Jul 17, 2006 | 10:54 pm

     
  3. fried-neurons says:

    Cool! I love tennis as well. At the huge tournaments like the US Open, Wimbledon, Roland Garros, etc, it’s nearly impossible to get decent seats no matter how far in advance you try to get tickets, unless you “know someone”. Which is why I like the smaller ones… cheaper seats, smaller venues, better views. The Paris leg of the Tennis Masters Series is my favorite. The Palais Omnisports is pretty small, so you get really close to the action, even on centre court. I even stayed at the same hotel as all the players when I went! Got my autographs not at POPB, but at the hotel lobby. :)

    Jul 18, 2006 | 3:17 am

     
  4. Marketman says:

    fabian, you are right, she’s from Belgium, I have changed post, it must be the effect of that “other” Belgian, Justine Henin Hardenne that causes the confusion… bay leaf, here’s a little trivia, did you know that one of Federer’s first coaches (when he was like 11), was Filipino, he’s now back in Manila and gives lessons? Fried neurons, you gotta see the Italian Open, the grounds are spectacular!

    Jul 18, 2006 | 5:35 am

     
  5. honey says:

    I had a college buddy who was a big fan of Felix Abbarientos 9or maybe it was Barrientos). she absented herself from a mid term exam exam to watch him play. the excuse she gave the prof was that her brother died. the next day, her photo was on the front page of the inquirer as one of the spectators. good thing our prof doesn’t seem to read the PDI

    Jul 18, 2006 | 7:42 am

     
  6. Bay_leaf says:

    hi Honey,

    i gotta add something to your post, whenever Federer is playing in Switzerland i always give out all sorts of excuses to come wherever he plays (i lied about Roland Garros, too, hehe)and when he came back last Monday from Wimbledon, he was met at the Basel airport by a couple of fans. Good thing i didn’t go cuz it was all over the papers and tv, if my boss finds out, i would be in big trouble! (except the weekends, of course. ;)
    MM, interesting about the Pinoy coach, what’s his name? The coach i know who trained him at an early age was Sepp Kacovsky (he still works at Old Boys Tennis Club in Basel) followed by the late Peter Carter.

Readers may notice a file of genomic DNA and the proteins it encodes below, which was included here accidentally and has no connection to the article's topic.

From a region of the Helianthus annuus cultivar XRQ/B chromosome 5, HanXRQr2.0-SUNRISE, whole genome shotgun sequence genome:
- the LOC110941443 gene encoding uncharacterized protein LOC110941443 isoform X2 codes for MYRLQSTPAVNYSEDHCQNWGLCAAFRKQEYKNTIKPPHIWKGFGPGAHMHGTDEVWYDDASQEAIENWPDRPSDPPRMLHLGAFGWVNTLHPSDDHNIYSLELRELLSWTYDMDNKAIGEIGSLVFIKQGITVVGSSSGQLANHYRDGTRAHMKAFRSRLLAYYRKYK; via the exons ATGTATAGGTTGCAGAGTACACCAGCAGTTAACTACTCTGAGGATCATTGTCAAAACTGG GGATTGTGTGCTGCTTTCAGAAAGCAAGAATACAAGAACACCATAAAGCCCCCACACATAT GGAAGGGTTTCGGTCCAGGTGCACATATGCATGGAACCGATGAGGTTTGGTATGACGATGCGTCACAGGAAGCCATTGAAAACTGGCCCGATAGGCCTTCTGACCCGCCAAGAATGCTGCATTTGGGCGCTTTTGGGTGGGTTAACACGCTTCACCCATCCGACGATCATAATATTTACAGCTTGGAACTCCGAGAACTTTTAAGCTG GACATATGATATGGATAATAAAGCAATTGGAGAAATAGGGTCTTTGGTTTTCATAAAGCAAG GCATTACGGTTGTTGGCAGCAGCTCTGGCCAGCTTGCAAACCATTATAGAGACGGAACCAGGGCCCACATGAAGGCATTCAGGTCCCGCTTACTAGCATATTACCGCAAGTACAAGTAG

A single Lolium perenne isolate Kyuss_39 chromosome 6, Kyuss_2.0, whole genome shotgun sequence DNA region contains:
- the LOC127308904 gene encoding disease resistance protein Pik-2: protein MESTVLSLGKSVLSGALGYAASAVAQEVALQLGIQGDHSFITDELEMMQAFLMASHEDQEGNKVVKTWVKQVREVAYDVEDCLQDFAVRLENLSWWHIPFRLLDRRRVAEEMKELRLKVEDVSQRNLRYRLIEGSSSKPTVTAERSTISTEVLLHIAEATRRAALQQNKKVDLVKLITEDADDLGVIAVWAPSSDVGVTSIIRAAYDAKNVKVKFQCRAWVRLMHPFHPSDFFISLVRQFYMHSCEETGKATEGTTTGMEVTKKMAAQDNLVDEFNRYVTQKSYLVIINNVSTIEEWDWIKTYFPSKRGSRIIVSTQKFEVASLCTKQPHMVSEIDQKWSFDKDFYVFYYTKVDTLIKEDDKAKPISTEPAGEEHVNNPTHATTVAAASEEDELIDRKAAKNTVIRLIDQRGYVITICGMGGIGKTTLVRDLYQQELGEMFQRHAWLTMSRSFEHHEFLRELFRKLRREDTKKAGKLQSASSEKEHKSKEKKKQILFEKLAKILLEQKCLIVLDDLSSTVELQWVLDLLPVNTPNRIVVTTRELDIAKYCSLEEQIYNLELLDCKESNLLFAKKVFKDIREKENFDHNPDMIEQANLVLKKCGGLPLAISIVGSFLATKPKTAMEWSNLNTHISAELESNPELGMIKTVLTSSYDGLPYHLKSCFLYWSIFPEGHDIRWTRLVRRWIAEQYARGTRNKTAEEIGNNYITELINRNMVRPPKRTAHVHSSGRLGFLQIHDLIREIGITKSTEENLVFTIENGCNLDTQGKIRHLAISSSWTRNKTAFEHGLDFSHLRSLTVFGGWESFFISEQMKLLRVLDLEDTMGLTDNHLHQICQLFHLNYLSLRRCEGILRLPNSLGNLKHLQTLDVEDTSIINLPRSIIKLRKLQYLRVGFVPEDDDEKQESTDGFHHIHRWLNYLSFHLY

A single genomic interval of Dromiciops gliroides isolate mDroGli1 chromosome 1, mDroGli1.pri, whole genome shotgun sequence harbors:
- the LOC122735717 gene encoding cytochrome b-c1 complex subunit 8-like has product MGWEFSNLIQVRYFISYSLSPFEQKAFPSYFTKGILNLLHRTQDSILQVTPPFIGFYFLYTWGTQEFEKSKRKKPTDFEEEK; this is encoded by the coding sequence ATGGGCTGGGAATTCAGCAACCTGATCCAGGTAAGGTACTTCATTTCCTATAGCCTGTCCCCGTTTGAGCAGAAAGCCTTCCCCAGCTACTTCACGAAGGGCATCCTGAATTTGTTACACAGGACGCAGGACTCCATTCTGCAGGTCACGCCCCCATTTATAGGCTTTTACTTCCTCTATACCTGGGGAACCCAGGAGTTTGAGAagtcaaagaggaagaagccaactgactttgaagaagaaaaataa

Anyone heard of our very own Alan Zafra? He is now based here in Swizerland and is a tennis coach.

    Jul 18, 2006 | 3:26 pm

     
  7. Marketman says:

    Bay leaf, I have to ask my daughter’s coach to be sure of the name…

    Jul 18, 2006 | 3:41 pm

     
  8. Marketman says:

    Bay leaf, the kid’s tennis coach says Beeyong Sison, who now coaches at the International Tennis School (ITS) Academy in Subic, once taught Roger Federer at an early age (when Federer was 11 or 12). Beeyong apparently was a Swiss National Assistant Coach and helped set up the ITS in Basel, Switzerland.

    Mrs. Marketman

    Jul 18, 2006 | 6:15 pm

     
  9. Bay_leaf says:

    Thank you for this info, Mrs. MM!

    Next time i see Roger, i’ll remind him. ;)

    In fact i’ve been prodding him (everytime i get the chance to get close to him) to come to the Philippines to enjoy our beautiful beaches. Unfortunately he’s got a very hectic schedule and it’s out of the way.

    Jul 18, 2006 | 6:30 pm

     
  10. Marketman says:

    Poetry in motion, bay leaf, is how I would describe Federer in action. MM doesn’t like him because he thinks Federer is too teutonic and hardly shows any emotions. :)

    Mrs. Marketman

    Jul 18, 2006 | 7:45 pm

     
  11. Bay_leaf says:

    lol, actually Roger was a brat when he was younger, throwing tantrums and rackets all over the place. He’s more controlled now. Off court though, he’s a normal guy, and very down to earth.
    But you’re right, his tennis IS poetry in motion. no one quite like him… :)

    Mrs. MM, i just found out that Beeyong Sison even played doubles with Heinz Gunthard when he was living here. HG is a former tennis pro and used to be Steffi Graf’s coach. He is now commentating for Swiss tv.

    Good luck on your Kid’s tennis. Hope we’ll see her in WTA in the near future! ;)

    Jul 18, 2006 | 8:24 pm

     
  12. JRodriguez says:

    MM,

    Will “The Kid” turn pro? You might have to go back to the states and go to the Sunshine State. Good luck and what a lucky kid to be able to get exposed to the outside world at an early age! MM, I’m glad you posted this! Such a pleasant article to read!

    Jul 19, 2006 | 2:55 am

     
  13. Marketman says:

    JRodriguez and bay leaf…no, The Kid’s tennis is recreational sport for now…not competitive tennis…but she does appear to enjoy it!

    Jul 19, 2006 | 9:28 am

     
 

Market Manila Home · Topics · Archives · About · Contact · Links · RSS Feed

site design by pixelpush

Market Manila © 2004 - 2017